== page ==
3 Steps to Cold Start Yourself

Sometimes you’re at a dead stop. Maybe it’s just a tough morning to get up. Maybe it’s a tough year. You need to cold start yourself.

It could be a full on depression, a reaction to a disappointment in life or business, or something else.

But the result is the same: you are at a dead stop. No momentum. No energy. No desire to get up and go.

We are used to turning the key in our car and having the engine fire up on warm days and cold. That’s what we’re like most days.

But there are other kinds of engines, industrial diesels and such, which require more of a process to start when cold. Block heaters, oil pumps, and other tools are needed to prepare the engine to be ready to be engaged.

This is what we’re like on the days I’m talking about, and I’d like to share a three step process to cold start yourself.

Sometimes it takes a little more to get started.

You see, with those big industrial engines, it’s not just that they won’t start or will run rough if cold. If you try to start them without all the warm up steps you could seriously damage the engine.

Sound like you on a bad morning?

Step 1. Get Up, No REALLY Get Up

The human brain is a funny thing. Nerve signals run bidirectionally. When you are happy, your brain sends a signal to your face to smile, but when you smile, your face sends a signal to your brain that you are happy.

When you are feeling fired up and ready to rock, when you feel your best, you tend to make yourself look your best.

When you’re down and disrupted, you are more likely to skip the shower, work in pajamas, and leave your hair a tangled mass. This tells your brain that you’re not fully up.

This can especially be a problem if you are working from home and don’t need to get dressed up (or dressed at all).

No matter how low you are feeling, go through the full morning process. Get up, brush your teeth, shower, do your hair, get dressed in clothes you could leave the house in, put on shoes. Prepare yourself as if someone might drop by for a visit or you might be called into the office (even if you don’t have an office).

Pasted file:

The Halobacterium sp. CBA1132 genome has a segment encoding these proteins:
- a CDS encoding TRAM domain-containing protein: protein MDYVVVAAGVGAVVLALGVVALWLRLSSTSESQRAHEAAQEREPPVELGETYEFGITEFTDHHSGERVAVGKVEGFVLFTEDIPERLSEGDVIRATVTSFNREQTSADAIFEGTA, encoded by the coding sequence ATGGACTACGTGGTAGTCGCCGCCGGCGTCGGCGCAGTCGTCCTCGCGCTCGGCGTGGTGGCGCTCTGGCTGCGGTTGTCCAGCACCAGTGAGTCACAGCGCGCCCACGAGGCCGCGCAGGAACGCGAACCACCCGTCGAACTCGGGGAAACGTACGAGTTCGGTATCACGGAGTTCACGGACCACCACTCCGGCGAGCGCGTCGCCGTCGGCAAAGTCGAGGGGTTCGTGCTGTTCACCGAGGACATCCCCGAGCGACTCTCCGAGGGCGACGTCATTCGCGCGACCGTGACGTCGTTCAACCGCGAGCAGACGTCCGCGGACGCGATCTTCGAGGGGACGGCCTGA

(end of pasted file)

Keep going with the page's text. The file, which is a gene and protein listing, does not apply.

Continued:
This will signal to your brain that you are ready for action.

Look good, feel good
Look good, feel good. It’s really a thing.

By doing this when you’re really not feeling like action, it will create a cognitive dissonance. Your mind will now be holding two contradictory ideas: that you are at a dead stop and that you are ready for action. While this alone won’t get you moving, it will at least create some dissent.

Step 2. Do One Action

In the first step, you planted a seed of doubt in your mind about this whole no momentum thing. Now we water that seed.

Take one action. Do the next right thing. It doesn’t have to be big. It doesn’t have to be related to goals. It just has to be one thing that engages you and will make you feel you did something.

It could be exercise. A walk around the block. Jumping jacks. Running up and down the stairs.

I have a Ping Pong Table in my house that can fold up so I can practice solo. I do that for ten minutes and it gets me going.

It could be mental like writing, drawing, or crafting.

It could even be going through your emails and acting on them, but I caution you about this one. Don’t get sucked into social media rabbit holes. Social media never made anyone happier. If you’re going through the emails, really go through them. If you open one, finish it: respond, archive, delete, or snooze. No opening and closing to look at later.